Page:Confederate Military History - 1899 - Volume 7.djvu/104

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CONFEDERATE MILITARY HISTORY.

(770-775) Report of General Wilcox, Gaines' Mill, June 27th: "Capt. E. Y. Hill killed, far in advance, in field. Capt. T. H. Hobbs dangerously wounded. . . . Lieutenant Wayland, quartermaster, severely wounded. The latter officer's duties did not require his presence in battle, but he served with his company with great coolness and courage. He served in like manner at Seven Pines." (777-779) General Wilcox's report of battle of Frayser's Farm, June 30th: "Captain King, commanding the Ninth Alabama, is deserving of especial praise for his coolness and bravery; he also received a severe wound in the leg. . . . Of the medical corps, Surgeon H. A. Minor of the Ninth Alabama (and others), have given abundant evidence of their skill and untiring industry and zeal." (980) Casualties, 34 killed and 96 wounded, Gaines' Mill; 31 killed and 95 wounded at Glendale. (985) Capts. E. Y. Hill killed, and Thomas H. Hobbs died of wounds received, June 27th.

Vol. XI, Part 3—(481) In General Wilcox's brigade, Johnston's army, about April 30, 1862, 550 strong. (649) General Wilcox's brigade with Stonewall Jackson, July 23, 1862. Col. Samuel Henry commanding regiment.

Vol. XII, Part 2—(547) Assignment as above during battles of campaign in Northern Virginia, August 28th to September 1st.

Vol. XIX, Part 1—(804) Wilcox's brigade, Longstreet's corps, Maryland campaign. (812) Medical director reports 12 killed and 42 wounded, Maryland campaign.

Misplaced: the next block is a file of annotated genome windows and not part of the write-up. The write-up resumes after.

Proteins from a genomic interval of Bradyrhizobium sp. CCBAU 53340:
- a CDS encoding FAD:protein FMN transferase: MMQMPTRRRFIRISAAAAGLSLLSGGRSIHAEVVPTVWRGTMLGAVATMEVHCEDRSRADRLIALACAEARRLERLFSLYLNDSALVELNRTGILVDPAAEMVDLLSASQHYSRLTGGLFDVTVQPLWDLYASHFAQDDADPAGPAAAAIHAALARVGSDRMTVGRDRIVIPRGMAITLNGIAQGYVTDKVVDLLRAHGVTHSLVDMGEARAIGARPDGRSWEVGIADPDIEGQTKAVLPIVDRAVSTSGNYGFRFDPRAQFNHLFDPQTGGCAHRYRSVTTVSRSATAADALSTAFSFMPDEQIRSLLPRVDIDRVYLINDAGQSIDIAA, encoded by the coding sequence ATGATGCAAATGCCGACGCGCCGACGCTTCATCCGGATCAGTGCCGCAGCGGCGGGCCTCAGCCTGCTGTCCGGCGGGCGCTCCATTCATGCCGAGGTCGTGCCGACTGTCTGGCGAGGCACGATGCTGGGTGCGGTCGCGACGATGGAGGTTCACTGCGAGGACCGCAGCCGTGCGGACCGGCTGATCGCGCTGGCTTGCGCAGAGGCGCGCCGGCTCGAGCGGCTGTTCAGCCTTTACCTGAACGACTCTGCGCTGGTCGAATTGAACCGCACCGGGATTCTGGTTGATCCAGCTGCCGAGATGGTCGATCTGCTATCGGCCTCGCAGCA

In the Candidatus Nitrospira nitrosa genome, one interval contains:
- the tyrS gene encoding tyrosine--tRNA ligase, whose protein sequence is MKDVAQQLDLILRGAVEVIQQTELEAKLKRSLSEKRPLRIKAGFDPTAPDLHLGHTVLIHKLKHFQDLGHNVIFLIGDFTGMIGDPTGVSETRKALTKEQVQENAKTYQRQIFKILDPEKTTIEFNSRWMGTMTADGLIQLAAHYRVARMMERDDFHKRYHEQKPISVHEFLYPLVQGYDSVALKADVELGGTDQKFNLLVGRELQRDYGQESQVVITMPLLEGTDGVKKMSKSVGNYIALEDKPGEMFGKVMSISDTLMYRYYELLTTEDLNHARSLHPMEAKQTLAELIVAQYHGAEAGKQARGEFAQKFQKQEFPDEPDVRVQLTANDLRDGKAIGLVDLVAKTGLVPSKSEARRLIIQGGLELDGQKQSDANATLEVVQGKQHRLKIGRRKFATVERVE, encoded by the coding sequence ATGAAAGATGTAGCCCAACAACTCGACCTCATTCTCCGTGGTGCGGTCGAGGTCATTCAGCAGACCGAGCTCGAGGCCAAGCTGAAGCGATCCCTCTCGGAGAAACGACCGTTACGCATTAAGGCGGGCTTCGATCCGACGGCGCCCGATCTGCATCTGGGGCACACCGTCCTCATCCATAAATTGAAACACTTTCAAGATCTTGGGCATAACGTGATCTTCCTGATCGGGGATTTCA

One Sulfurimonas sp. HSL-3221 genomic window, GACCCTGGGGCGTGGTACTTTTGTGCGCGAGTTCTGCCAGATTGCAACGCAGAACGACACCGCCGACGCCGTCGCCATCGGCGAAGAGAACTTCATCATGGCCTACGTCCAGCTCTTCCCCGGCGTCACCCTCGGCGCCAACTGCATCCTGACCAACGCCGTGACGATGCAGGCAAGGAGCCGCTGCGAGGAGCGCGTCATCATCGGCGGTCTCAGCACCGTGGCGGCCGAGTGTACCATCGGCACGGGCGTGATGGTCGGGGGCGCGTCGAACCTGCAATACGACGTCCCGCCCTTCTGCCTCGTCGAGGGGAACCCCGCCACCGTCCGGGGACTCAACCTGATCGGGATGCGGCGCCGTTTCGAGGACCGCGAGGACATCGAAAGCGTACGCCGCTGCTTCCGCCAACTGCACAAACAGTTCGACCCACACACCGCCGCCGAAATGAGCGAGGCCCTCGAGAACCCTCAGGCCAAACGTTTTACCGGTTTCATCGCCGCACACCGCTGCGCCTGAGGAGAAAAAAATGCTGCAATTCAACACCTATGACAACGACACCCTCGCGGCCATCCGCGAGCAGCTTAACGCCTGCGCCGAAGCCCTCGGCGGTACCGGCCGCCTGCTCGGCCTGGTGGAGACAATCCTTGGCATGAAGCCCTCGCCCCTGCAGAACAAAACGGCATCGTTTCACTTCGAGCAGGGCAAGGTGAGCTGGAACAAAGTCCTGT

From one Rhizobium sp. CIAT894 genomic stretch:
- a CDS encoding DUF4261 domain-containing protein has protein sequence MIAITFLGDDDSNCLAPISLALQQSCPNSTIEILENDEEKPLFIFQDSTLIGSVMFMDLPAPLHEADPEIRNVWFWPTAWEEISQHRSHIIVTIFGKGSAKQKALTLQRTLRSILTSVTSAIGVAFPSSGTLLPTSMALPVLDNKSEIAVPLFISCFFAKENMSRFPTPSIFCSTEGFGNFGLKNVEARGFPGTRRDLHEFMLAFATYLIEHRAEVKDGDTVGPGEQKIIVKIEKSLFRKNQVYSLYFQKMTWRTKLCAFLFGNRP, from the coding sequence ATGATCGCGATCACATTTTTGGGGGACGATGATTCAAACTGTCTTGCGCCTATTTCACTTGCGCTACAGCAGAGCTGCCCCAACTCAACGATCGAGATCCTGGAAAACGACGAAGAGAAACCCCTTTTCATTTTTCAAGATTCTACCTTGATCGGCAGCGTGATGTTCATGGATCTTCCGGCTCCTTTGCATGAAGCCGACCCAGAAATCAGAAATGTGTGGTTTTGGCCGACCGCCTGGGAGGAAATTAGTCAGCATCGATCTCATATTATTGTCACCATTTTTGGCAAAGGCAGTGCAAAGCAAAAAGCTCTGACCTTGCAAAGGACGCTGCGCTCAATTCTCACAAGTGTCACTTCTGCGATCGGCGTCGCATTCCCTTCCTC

Vol. XXI—(539, 1070) Same assignment, Col. Samuel Henry in command, December 20, 1862.

No. 39—(790) Same assignment, Chancellorsville campaign. Maj. J. H. J. Williams commanding regiment. (806, 854) Casualties at battle of Chancellorsville, 23 killed and 89 wounded. (858-861) Report of General Wilcox: "The Ninth Alabama in rear of this regiment sprang forward as one man, and with the rapidity of lightning restored the continuity of our line, breaking the lines of the enemy with its deadly fire and forcing him to give way, and following him so that he could not rally. . . . Capt. W. C. Murphy, Ninth Alabama, highly distinguished at the battle of Williamsburg, where he received two severe wounds. He fell at Salem Church in the thickest of the fight and in advance of his men." He speaks highly of Maj. J. H. J. Williams,